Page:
Commentary

Will Blockchain Put Consumers In Charge Of Ad And Marketing Industry?

Blockchain, the technology behind Bitcoin, is likely to have a significant impact on the world of advertising and marketing.

Talking Blockchain and the advertising industry is not a new topic here. Last year, Online Spinner Josh Engroff wrote about  how the Blockchain could revolutionize payments,enable content firewall micro-payments and facilitate more robust relationships between marketers and consumers.

While the Blockchain has been popularized for powering Bitcoin, it’s a technology with much more far-reaching applications. Simply, it’s a massive, highly decentralized ledger that is ideal to solve calculations that are hard to compute but easy to verify. It breaks up problems into millions of component pieces and distributes those pieces to hundreds of thousands of participating computers across the network to solve their constituent and overlapping parts and then verify with each other the results of their computing, since each distributed ledger is public to all others.  Thus, its capacity to support an alternative global currency like Bitcoin was a great fit.

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What about the world of advertising and marketing? Like Josh, I believe that Blockchain technology has some natural applications to our industry and will certainly find a home here over the next few years. It could become a deeply embedded technology in how our industry does business.

Managing billions of consumer relationships and trillions of transactions. The future of our industry will be all marketers having direct, ongoing relationships with their ultimate consumers. Most will not want to go through centralized, gatekeepers to build and maintain those relationships as they must today, whether is it media packagers, telecommunications providers or payment service companies. The only way to maintain and verify trillions of transactions and events with billions of people and hundreds of thousands of brands will be with a highly decentralized technology that no one entity can control, like the Blockchain.

Ad-delivery verification. It’s virtually impossible to publicly track, verify and certify all digital ad transactions today with our current centralized systems. The Blockchain can help.

Multiparty payments settlement. The Blockchain could certainly help expedite all kinds of multiparty payments that we see in the ad and promotion industry today, and would bring a lot of transparency to an opaque process at the same time.

Verification of user identity; protection of private and proprietary data. Every large marketer and marketing service company would like a massive identity graph of all consumers, with the ability to leverage that information in all communications with their customers.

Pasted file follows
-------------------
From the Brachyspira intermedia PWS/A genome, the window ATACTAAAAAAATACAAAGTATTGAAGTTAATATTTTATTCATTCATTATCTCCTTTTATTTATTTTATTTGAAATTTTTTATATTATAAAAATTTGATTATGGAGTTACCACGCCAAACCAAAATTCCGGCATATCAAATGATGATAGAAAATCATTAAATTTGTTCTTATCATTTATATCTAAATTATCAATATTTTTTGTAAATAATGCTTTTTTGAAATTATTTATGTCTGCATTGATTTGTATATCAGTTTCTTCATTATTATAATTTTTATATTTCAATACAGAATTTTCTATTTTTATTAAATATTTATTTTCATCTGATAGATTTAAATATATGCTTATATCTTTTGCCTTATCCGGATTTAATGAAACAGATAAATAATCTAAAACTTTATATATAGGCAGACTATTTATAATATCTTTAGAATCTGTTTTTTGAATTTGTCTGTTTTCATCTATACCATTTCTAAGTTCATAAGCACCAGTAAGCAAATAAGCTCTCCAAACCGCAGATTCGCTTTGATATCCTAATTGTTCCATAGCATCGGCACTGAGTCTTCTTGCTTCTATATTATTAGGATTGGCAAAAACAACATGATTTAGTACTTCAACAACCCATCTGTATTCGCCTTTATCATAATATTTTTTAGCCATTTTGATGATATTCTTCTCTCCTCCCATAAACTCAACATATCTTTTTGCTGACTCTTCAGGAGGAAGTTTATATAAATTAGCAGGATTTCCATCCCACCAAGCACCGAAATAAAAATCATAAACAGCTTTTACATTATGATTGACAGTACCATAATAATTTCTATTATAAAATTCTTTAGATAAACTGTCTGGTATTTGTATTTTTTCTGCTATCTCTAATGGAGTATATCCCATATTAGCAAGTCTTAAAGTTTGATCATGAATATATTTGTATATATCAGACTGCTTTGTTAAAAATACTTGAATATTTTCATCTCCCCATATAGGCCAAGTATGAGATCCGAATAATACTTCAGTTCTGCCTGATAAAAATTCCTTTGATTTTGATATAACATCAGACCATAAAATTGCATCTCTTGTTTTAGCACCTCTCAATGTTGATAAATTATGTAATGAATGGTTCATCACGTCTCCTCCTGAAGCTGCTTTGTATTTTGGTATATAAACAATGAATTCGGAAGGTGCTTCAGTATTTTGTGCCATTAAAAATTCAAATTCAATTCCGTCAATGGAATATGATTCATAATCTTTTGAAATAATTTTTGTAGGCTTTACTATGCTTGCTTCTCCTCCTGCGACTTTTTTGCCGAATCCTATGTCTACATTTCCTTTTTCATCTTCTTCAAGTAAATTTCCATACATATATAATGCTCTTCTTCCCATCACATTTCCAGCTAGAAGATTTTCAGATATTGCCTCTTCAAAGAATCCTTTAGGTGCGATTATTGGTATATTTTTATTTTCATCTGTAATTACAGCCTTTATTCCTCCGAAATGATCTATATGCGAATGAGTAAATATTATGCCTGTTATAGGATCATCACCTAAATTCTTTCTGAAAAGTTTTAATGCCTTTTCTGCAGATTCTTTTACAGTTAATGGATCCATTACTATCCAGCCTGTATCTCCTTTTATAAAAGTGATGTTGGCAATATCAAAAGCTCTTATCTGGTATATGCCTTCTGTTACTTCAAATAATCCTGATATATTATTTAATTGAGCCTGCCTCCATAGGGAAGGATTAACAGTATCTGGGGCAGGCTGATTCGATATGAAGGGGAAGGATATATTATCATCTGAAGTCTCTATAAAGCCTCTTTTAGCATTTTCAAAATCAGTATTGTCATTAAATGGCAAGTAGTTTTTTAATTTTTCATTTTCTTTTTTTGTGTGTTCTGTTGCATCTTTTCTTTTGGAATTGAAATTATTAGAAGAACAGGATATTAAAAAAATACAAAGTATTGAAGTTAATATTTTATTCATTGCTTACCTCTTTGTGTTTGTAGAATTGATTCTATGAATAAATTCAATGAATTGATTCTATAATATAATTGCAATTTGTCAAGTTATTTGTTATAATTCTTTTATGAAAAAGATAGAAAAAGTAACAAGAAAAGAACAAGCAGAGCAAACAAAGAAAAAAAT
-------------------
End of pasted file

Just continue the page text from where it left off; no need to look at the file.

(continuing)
I doubt many could achieve this goal. First, it’s unlikely that many will be able to build and maintain truly omniscient databases like that. Second, consumers (and regulators) aren’t likely to let such databases be created, let alone exploited, if they can stop it.

Enter the Blockchain. Combining Blockchain technology with multikey encryption could give us a well-distributed, user-controlled identity graph that could massively shift power in the ad and marketing world -- from centralized media and marketing companies to end consumers.

Basically, consumers could be in charge of who can access their data and deliver ads and offers to them as simply as they order an Uber car -- without the plethora of Uber-like new service companies getting to keep and exploit their data beyond that single transaction.

What do you think? Might Blockchain be the technology that could finally put consumers in charge of all marketing and advertising?

1 comment about "Will Blockchain Put Consumers In Charge Of Ad And Marketing Industry?".
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  1. Henry Blaufox from DragonSearch, June 17, 2017 at 11:57 a.m.

    First, the blockchain technology will have to be explained in terms the users - whether consumers or product and service providers transacting with them - can understand. Then the benefits to all must be apparent, or it won't succeed. Finally, it must be as easy and automatic as possible. People shouldn't have to go through a number of steps for this to work. Right now, it's being tried in the online ad world, between the buy and sell sides, so end consumers don't enter the picture. There isn't enough real world experience yet to make a judgment on efficacy (at least in the opinion of this correspondent,) but anything that makes the entire ad booking, invoicing and settlement process easier should be embraced. So the ad delievry and multiparty settlements described in this piece might be the b est place to start, as this is the pain point for market participants. Technology is mostly about business pain relief.

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